Why have 75% of first-time say-on-pay votes failed in 2019? A large number of negative votes can be attributed to incentives. Companies need to rethink their incentive plans and make sure metrics truly benchmark performance.

Seventy-five percent of first-time say-on-pay (SoP) votes failed in 2019, and a large number of these negative votes focused on incentives.

There is an increasing need for companies to fully rethink their incentive plans, as the CGlytics whitepaper “How to take the testing of equity-based compensation plans into your own hands” points out.

“It is imperative that companies design their equity pay plans to ensure they receive shareholder approval first time, every time. In order to meet investor expectations, companies need to understand how they, and the proxy advisors they rely on, evaluate equity plans and make voting decisions.”

Marc Ullman, a partner with Meridian Compensation Partners explains what to do and what not to do in rethinking incentive plans.

First of all, companies need to fully rethink their compensation plans, and not to just tweak them. Making just a few cosmetic changes will not suffice to ensure that incentives are effective. At least every two years, a real restructuring is needed.

Often shareholder pushback will incite a rethink, but even with shareholder support, benchmarking for effectiveness is critical as priorities change and the business climate evolves. The plan must reflect the new realities the business faces.

Or the incentive plan may simply become too complicated to be useful, as continually including more metrics and other add-ons makes application confusing. This often happens as businesses try to simply tweak the plan instead of really rethinking it.

 

Here are the do’s and don’ts to achieve as near optimal alignment between pay and performance as possible:

– If you need a full-scale rethink, don’t settle for a mere tweak. Make sure that what you do matters, don’t nibble around the edges. Make sure the metrics truly benchmark performance.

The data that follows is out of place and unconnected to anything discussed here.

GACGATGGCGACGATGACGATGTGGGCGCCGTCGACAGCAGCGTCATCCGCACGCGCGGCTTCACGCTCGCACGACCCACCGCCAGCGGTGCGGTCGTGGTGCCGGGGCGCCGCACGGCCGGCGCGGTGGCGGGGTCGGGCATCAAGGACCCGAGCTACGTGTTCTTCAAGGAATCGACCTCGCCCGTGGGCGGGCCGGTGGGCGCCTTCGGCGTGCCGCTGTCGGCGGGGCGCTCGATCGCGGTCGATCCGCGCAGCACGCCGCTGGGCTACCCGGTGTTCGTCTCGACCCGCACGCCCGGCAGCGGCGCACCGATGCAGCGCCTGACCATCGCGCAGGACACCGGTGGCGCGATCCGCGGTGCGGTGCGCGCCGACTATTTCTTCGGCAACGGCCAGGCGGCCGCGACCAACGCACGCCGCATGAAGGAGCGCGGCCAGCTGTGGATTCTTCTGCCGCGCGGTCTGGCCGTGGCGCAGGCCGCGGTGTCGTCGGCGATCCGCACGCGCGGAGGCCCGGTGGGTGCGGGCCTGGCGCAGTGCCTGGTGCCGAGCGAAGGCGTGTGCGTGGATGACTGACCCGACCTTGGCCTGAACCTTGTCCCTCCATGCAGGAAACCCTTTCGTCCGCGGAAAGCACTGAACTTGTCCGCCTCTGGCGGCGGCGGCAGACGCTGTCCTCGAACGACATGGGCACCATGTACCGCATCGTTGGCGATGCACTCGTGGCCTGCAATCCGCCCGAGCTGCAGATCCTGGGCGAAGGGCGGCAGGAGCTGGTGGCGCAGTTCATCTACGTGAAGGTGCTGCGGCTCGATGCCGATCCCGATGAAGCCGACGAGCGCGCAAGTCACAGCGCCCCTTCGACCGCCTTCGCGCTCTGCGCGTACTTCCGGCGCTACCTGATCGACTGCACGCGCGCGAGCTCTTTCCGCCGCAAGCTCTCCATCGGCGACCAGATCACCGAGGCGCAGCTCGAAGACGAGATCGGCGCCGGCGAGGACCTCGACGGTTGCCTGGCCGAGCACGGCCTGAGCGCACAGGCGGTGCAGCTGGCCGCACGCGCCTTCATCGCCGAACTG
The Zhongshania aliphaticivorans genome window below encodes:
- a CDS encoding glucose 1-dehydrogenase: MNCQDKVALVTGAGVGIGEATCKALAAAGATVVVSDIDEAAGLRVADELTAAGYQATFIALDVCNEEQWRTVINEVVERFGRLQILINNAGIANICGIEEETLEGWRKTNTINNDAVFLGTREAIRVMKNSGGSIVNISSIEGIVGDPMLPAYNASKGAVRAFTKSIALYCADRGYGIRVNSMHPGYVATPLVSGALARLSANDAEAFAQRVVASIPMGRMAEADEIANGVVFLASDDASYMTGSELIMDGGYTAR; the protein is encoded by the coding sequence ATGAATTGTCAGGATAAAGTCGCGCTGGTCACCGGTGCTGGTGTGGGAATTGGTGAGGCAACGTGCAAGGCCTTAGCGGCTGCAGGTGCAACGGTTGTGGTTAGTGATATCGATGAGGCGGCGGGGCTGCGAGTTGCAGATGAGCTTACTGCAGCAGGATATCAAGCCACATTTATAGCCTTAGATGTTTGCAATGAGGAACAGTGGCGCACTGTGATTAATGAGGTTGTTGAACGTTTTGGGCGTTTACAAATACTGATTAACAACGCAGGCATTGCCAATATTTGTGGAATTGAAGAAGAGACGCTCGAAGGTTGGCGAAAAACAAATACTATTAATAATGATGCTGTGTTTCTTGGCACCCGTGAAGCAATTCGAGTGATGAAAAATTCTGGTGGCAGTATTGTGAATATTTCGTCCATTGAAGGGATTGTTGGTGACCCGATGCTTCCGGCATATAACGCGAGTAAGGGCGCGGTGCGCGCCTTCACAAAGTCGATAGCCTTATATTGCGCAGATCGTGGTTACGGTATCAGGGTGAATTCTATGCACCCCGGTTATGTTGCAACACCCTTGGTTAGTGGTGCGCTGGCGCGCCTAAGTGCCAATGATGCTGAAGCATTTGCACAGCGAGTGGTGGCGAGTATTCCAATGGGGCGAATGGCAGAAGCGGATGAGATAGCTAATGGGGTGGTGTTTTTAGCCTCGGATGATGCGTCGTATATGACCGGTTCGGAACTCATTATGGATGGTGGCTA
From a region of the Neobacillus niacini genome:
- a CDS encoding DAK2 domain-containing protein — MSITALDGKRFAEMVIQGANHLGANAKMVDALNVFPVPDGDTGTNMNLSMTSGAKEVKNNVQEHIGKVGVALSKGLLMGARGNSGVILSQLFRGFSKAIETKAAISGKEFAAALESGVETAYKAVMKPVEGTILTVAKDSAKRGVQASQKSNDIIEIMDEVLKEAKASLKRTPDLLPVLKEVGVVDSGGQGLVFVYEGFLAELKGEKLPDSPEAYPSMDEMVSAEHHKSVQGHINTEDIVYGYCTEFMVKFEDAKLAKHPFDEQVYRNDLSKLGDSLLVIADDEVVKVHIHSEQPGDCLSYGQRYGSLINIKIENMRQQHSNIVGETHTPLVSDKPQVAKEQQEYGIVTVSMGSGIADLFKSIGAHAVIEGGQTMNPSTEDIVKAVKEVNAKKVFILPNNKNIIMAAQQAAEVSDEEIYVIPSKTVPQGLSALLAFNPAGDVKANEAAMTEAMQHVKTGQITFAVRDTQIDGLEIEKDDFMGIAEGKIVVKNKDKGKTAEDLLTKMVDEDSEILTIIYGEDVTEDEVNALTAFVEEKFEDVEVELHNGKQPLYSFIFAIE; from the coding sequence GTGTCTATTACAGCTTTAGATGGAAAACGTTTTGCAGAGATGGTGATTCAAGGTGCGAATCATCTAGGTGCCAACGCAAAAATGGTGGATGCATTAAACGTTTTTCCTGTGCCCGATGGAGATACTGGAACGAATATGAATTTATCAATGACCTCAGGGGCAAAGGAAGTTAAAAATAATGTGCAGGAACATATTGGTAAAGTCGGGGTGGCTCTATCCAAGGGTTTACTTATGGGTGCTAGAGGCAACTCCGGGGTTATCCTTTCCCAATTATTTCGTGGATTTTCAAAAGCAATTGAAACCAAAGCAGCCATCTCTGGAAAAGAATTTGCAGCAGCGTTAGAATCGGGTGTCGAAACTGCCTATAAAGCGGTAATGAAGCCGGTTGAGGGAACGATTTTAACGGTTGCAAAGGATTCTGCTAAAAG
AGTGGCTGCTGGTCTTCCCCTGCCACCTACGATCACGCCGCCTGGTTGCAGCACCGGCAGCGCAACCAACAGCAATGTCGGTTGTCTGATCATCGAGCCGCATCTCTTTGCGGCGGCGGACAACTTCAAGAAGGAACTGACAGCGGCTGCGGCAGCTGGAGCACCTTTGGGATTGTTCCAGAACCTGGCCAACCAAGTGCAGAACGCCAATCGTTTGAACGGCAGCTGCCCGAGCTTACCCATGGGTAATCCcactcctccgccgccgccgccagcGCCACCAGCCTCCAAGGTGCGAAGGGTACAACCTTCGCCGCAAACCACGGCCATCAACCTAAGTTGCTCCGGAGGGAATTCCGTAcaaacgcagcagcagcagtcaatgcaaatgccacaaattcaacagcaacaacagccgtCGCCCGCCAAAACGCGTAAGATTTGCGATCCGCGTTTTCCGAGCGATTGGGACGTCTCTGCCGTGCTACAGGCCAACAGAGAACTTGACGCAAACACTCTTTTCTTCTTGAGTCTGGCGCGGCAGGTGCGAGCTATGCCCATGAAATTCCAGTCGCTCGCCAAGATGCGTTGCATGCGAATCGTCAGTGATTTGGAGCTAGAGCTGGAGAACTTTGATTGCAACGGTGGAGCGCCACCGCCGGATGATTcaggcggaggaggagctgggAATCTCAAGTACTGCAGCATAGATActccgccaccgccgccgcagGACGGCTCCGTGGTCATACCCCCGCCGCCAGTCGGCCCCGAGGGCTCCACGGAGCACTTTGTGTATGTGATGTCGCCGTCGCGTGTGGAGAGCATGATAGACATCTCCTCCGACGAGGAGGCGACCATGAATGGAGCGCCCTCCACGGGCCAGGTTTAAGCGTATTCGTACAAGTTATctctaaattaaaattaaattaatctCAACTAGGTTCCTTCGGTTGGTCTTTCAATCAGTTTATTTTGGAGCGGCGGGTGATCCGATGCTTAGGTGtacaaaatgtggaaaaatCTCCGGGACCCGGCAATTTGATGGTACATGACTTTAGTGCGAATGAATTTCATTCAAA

– But don’t overdo it. Pick out the key metrics and focus on that; don’t try to transform the whole structure unless you really feel that you have to.

– As the rethinking process is underway, take note of the solid rationale that stems from the business model. This will be something to communicate at the end of the process, and one that can be used for grounding the basis of your thinking.

– Make sure you include all the right people: Finance, HR, Corporate leadership, corporate leadership and the business unit. Everyone should buy in to the metrics and the targets that are being set.

– Make sure your plan pays something in year one. After a big rollout you need to make sure that design provides results. Otherwise it could hurt your credibility.

– Take advantage of feedback from shareholder outreach. More and more companies are actively talking to shareholders, and their points of view should at least be considered as the design is taking shape. Consider investor relations and investor perspective and proxy advisors like ISS and Glass Lewis.

– Communicate internally and externally. You have multiple audiences internally.

 

Predict Shareholder Approval with Glass Lewis’ Equity Compensation Model

 

The Glass Lewis Equity Compensation Model (ECM) allows you to instantly test and review your incentives plan using the same key criteria and scoring system as leading proxy advisor Glass Lewis. The ECM supports testing of 4,300+ publicly-traded U.S. firms including the Russell 3000 and exclusively available via CGLytics.

With the ECM you can confidently engage, knowing the strengths and weaknesses of your current and future equity plans. Ensure you get the votes to legally grant equity compensation to your executives, board members and staff.

Click here to learn more about the ECM application or request a no-obligation demonstration.

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Sims Metal Management: Tracking Pay for Performance Over Time

A key element in an assessment of remuneration outcomes is the payout track record and payout variability over several years. Sophisticated remuneration structures should result in pay outcomes which vary in line with performance.

CGI Glass Lewis assesses both executive remuneration structure and outcomes, which is highly valuable when considering our support for remuneration reports of ASX-listed entities.

Concepts of appropriate structure and appropriate outcomes are related, given that strong remuneration structures should result in appropriate remuneration outcomes. However, we have found that a) the complexity of remuneration structures, b) challenges in measuring performance, and c) a large degree of discretion built in to remuneration structures (whether visible or not) often stretch this relationship.  To compensate, CGI Glass Lewis will often consider remuneration structure and remuneration outcomes independently so as to have each component act as a cross-check of the other.

A key element in an assessment of remuneration outcomes is the payout track record and payout variability over several years. Sophisticated remuneration structures should result in pay outcomes which vary in line with performance. Furthermore, the relationship between pay and performance should persist over longer periods as a result of common short-term incentives and long-term incentive remuneration structures.